Dodgers: A Novel

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A Year in Reading: Jacob Lambert

I took The Shining down from its shelf a few days before Halloween, as it seemed a seasonally-appropriate read. It had sat there for years, Danny Torrance’s blank face staring out from its silver spine, asking me what I was afraid of, what I was waiting for. This will be much different from the movie, it said. Everybody knows how much Stephen King hated Stanley Kubrick’s film. “I think he wants to hurt people with this movie,” isn’t that what King said? And besides, it went on, you haven’t seen it in 15 years.

Book-jacket Danny had a point. And not only was it almost Halloween, but I’d just finished Jack Handey’s brilliantly asinine, irresponsibly funny The Stench of Honolulu. Among the books I’d recently read were Robert Stone’s Dog Soldiers, Dean King’s Skeletons on the Zahara, and Bill Beverly’s Dodgers. None of these were exactly “fun,” but they were entertainments, with none of the claustrophobic dread I associated with The Shining. I needed a change of pace, and I couldn’t avoid King’s novel any longer. It was time to get down to brass tacks.

And within the first few chapters, it became clear that The Shining was all brass tacks — sharp, blunt, and efficient. I most enjoy King when he scraps his leavening impulses — inexplicable mysticism, mediocre humor, saccharine endings — and lets the darkness rip. The Long Walk and Gerald’s Game are two of his best because almost no light shines through them, and even The Stand — in which, after a trillion pages, good ultimately prevails — ends on a demoralizing note. As a fan of Kubrick’s film, I knew what I was getting myself into, but King’s book was entirely different, a much more human — and therefore, more unsettling — family drama.

As I made my way through, another unsettling drama — the 2016 presidential campaign — was mercifully winding down, and until election night, The Shining was just a way to escape the noise. What better way to distance myself from Donald Trump’s noxiousness than to read about an eerily quiet, snowed-in hotel, written decades before the terms “basket of deplorables” and “nasty woman” entered the vernacular?

Then, early on November 9th, Donald Trump fucking won. I was about 80 pages from the end of The Shining, and like everything else — large and small, consequential and irrelevant — in the hours and days afterwards, the tenor of the novel changed. I was so unmoored by his victory — by the very notion that someone so vile could be so richly rewarded — that the book and reality engaged in a queasy merge. In The Shining, King conjured a world — albeit limited to the grounds of the Overlook Hotel — in which everything was wrong. Hedge animals came alive; dead guests reappeared; fathers tried to kill their families. Having a sociopathic pussy-grabber as president had more in common with that world than the one I’d been living in.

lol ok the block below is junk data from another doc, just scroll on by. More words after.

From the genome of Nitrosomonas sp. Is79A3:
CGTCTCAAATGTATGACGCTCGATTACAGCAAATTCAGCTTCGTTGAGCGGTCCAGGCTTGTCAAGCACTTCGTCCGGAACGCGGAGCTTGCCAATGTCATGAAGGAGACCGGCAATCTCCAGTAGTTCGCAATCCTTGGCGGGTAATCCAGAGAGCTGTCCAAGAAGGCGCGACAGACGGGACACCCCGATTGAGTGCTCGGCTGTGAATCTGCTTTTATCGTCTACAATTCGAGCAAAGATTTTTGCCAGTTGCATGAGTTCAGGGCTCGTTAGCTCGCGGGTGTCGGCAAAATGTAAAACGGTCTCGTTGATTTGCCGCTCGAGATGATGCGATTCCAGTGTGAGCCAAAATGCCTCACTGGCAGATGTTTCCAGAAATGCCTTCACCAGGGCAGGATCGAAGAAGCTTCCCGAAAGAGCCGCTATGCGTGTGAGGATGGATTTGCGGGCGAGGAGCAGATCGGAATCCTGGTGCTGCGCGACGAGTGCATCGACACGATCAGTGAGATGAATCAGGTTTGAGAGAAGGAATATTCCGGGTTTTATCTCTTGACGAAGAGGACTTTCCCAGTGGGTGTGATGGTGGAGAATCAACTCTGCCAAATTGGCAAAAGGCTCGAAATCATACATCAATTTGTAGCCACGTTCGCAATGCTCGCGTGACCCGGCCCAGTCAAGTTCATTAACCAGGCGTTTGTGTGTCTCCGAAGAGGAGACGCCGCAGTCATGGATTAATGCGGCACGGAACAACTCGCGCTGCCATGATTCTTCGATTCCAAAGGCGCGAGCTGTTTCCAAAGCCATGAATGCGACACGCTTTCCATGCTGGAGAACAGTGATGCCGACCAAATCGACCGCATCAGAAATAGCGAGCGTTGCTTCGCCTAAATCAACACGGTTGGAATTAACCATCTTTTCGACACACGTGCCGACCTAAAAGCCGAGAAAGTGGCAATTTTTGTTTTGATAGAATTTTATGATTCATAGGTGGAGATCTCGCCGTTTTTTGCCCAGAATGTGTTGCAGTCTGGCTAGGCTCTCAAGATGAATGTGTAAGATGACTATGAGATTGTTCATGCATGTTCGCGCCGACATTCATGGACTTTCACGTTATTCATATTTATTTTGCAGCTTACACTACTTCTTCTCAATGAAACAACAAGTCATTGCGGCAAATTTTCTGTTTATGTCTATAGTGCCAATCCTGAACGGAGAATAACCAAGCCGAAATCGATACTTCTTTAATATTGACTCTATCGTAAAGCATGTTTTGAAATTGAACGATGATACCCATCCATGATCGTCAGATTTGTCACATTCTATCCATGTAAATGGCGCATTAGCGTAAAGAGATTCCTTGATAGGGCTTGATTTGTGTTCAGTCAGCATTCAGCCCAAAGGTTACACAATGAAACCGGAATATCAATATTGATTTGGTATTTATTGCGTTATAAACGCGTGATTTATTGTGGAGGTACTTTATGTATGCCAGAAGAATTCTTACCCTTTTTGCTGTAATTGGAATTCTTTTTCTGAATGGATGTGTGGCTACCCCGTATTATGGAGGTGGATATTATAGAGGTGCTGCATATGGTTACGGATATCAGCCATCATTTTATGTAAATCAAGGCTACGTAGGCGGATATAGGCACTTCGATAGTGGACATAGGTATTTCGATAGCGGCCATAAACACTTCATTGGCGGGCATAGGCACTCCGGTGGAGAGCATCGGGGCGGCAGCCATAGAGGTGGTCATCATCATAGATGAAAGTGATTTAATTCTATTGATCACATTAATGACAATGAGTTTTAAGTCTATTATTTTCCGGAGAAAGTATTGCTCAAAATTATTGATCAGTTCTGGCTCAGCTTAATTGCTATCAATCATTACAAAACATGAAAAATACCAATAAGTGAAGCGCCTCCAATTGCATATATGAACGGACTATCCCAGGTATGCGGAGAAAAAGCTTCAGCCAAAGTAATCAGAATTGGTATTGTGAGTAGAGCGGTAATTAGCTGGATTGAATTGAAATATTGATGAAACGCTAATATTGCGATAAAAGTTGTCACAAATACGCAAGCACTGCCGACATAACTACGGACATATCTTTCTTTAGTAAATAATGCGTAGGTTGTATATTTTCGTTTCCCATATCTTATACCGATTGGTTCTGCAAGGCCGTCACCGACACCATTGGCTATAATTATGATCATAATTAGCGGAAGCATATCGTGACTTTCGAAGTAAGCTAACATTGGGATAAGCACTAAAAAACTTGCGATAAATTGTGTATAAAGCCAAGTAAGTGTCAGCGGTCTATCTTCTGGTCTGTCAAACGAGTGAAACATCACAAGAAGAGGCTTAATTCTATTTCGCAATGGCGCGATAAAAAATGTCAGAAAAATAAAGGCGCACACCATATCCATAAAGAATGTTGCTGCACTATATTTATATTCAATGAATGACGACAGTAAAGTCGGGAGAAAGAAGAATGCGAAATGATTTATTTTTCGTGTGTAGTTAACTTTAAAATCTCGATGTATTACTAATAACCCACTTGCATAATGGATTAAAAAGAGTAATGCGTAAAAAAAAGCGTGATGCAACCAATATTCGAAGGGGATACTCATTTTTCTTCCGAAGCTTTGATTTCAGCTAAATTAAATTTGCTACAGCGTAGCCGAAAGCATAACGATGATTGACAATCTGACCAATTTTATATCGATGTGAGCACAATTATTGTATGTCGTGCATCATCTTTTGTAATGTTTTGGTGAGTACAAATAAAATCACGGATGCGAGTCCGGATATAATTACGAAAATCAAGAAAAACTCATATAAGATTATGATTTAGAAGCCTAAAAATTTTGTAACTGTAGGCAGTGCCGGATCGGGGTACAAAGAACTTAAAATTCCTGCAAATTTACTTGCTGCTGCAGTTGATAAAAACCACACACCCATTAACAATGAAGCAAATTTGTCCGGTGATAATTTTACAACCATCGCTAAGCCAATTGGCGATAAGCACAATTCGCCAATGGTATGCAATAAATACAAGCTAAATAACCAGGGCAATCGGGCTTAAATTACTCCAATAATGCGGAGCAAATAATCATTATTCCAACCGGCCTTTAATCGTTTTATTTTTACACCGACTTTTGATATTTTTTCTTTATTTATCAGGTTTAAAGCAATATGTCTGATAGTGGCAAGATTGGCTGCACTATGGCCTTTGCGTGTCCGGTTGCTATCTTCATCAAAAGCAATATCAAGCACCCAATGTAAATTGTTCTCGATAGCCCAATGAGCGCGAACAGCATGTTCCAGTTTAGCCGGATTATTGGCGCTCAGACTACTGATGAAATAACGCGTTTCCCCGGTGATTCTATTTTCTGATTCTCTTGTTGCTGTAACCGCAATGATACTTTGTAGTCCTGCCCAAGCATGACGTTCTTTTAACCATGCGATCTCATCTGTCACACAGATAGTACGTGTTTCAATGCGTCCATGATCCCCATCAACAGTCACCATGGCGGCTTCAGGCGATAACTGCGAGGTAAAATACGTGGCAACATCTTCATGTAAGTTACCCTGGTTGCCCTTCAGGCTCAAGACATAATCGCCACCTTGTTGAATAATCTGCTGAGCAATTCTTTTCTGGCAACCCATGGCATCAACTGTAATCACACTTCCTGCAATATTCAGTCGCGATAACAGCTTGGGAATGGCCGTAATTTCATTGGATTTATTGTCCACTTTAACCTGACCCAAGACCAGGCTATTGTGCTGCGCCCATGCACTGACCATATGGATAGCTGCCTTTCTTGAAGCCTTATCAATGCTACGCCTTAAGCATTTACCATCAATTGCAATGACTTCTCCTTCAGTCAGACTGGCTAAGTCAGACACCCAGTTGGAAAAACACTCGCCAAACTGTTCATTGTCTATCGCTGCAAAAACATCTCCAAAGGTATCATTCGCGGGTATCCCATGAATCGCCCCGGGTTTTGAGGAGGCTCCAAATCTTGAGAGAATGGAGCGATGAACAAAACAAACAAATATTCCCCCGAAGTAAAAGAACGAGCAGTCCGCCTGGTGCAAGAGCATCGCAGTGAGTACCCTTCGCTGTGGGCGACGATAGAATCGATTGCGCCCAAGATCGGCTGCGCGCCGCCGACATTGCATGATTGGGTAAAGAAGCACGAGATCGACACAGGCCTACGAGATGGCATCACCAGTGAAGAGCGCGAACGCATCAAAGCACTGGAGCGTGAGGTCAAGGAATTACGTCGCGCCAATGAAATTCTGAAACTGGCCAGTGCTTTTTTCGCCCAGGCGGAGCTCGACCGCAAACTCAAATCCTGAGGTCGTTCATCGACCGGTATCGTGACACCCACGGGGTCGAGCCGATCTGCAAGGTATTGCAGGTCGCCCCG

The Shining is about many things — parental love, the strictures of family, alcohol abuse — but it is mainly about the perils of the mind. In The Shining, there is nothing more dangerous than an unstable thought allowed. And in the wake of the election, it became clear that our minds — both individually and collectively — had become territories as unsafe as anything King could muster. Trump’s more cartoonish supporters had become no less delusional than Jack Torrance, who spends the latter part of The Shining piss-drunk on imaginary gin. Those voters’ nihilism “sent a message,” we were told — as if that message would improve a goddamn thing.

Those of us crushed by the nation’s turn, meanwhile, became dazed Wendy Torrances, at once unwilling to believe what was happening and unable to dismiss it. The hornet’s nest that had sat empty and fumigated — The New York Times puts Clinton’s chances at 85 percent, you know — was suddenly abuzz. All of us — Trump and Clinton supporters both — had become untethered from reality. Or, more accurately, we were all now yoked to a reality that couldn’t possibly be real.

In the end, King’s Shining was much more hopeful than the film, the shadow of which it deserves to escape. This isn’t surprising; King seems, at heart, a warm and caring person, while Kubrick was by all accounts a petty tyrant of his own. So amid my post-election grief, I was heartened by the novel’s ending, which qualifies as “happy” without, as often happens in King — I’m looking at you, The Girl Who Loved Tom Gordon — cheapening its preceding horrors. And that seems about as good as I can ask for from the next four years: to emerge from the ordeal damaged but still whole. This is the limit of my optimism at the end of 2016. Because we’re all in The Shining now.

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